In post-World War I Paris, everyone loved the poet Pierre Reverdy. The Cubists and Surrealists tried to make him their own. Modigliani painted him (pictured); Coco Chanel may have dated him. But in the end, Reverdy belongs to no one.
He desires to remain unknown. “Let’s go somewhere else where no one looks at us,” he begs. His work, though, cannot be ignored. His poems are carefully stacked into an elegant landscape of words. The adoration of the avant-garde makes him claustrophobic, so he dwells on themes of entrapment. To him, the world has gone askew and we are sliding down a melancholy, windswept path.
Reverdy seeks not fame but an authentic existence. He does something shocking. He becomes Catholic. Around 1926, he discovers an “old abbey wall against which I can lean like a trellis”. He burns a stack of poems and moves to live near the monastery at Solesmes in north-western France. Max Jacob and his friends Jacques and Raïssa Maritain are supportive of the move. In his article, “Loneliness and the Existent”, Bernard Doering quotes a letter from Reverdy to Maritain, explaining: “I must give everything to God … I need to die. That’s right – to disappear, to become nothing.” In the face of growing emotional unease and alienation, he dims the light even further. He is nothing, God is everything.
At the monastery, he never becomes any happier. His religious fervour cools but he stays in the shelter of the monastery wall until his death in 1960, conflicted, searching for answers and writing about standing at a crossroads. Psychologically unable to choose one path, he is also frightened of becoming stuck. Pinned to the spot, he cannot escape the shadow of the Cross. “The last belfry left standing,” he intones, “tolls midnight.”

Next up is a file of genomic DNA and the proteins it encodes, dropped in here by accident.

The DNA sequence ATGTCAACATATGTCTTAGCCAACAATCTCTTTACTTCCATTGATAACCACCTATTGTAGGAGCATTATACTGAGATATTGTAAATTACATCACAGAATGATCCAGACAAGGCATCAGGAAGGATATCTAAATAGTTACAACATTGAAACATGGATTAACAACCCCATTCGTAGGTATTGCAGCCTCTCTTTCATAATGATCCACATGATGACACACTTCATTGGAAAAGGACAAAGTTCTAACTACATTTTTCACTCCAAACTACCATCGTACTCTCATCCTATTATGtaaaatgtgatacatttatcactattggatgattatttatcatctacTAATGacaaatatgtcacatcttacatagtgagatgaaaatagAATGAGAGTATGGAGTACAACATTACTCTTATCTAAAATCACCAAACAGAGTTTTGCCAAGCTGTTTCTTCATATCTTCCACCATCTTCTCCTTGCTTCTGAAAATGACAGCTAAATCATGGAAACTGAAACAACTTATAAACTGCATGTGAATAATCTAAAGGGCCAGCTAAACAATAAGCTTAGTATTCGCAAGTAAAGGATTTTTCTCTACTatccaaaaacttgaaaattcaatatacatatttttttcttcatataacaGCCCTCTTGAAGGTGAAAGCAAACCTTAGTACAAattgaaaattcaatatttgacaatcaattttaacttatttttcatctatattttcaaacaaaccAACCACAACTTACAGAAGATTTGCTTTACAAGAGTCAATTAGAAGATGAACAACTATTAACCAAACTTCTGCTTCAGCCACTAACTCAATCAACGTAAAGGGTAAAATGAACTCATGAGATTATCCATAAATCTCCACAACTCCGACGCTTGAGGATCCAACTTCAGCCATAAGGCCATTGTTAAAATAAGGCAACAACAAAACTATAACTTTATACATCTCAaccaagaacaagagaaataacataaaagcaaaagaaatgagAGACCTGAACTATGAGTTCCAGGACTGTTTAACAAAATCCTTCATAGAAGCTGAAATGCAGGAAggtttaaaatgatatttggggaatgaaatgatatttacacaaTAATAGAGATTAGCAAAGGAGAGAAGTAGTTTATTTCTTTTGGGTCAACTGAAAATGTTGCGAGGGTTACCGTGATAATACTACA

Some believe Reverdy lost his faith and they interpret his work without reference to Catholicism, but this displays naïvety. History is scattered with saints who speak of the fierce darkness at the heart of faith. It’s a leap into the mystical void, and the effort wears Reverdy out. He warns us: “It’s hard to believe, you know. It’s very hard to believe.” Faith is conflicted. It is cinders, broken wings and sighs. In the human heart it encounters a thousand rebellions, but the struggle is part and parcel of the journey. If faith is a crossroads that pulls us to pieces, it is also the trust that God makes us whole again.
Reverdy’s faith is his alone. Your faith is yours alone. Pause for a while, pause for a Lenten lifetime to ponder the miracle that God opens up an interior space where we may linger within the frustration and tension of the Cross. For each of us, there is an open gate in the monastery wall.
Fr Michael Rennier is associate editor of Dappled Things, a quarterly of ideas, art and faith (dappledthings.org)
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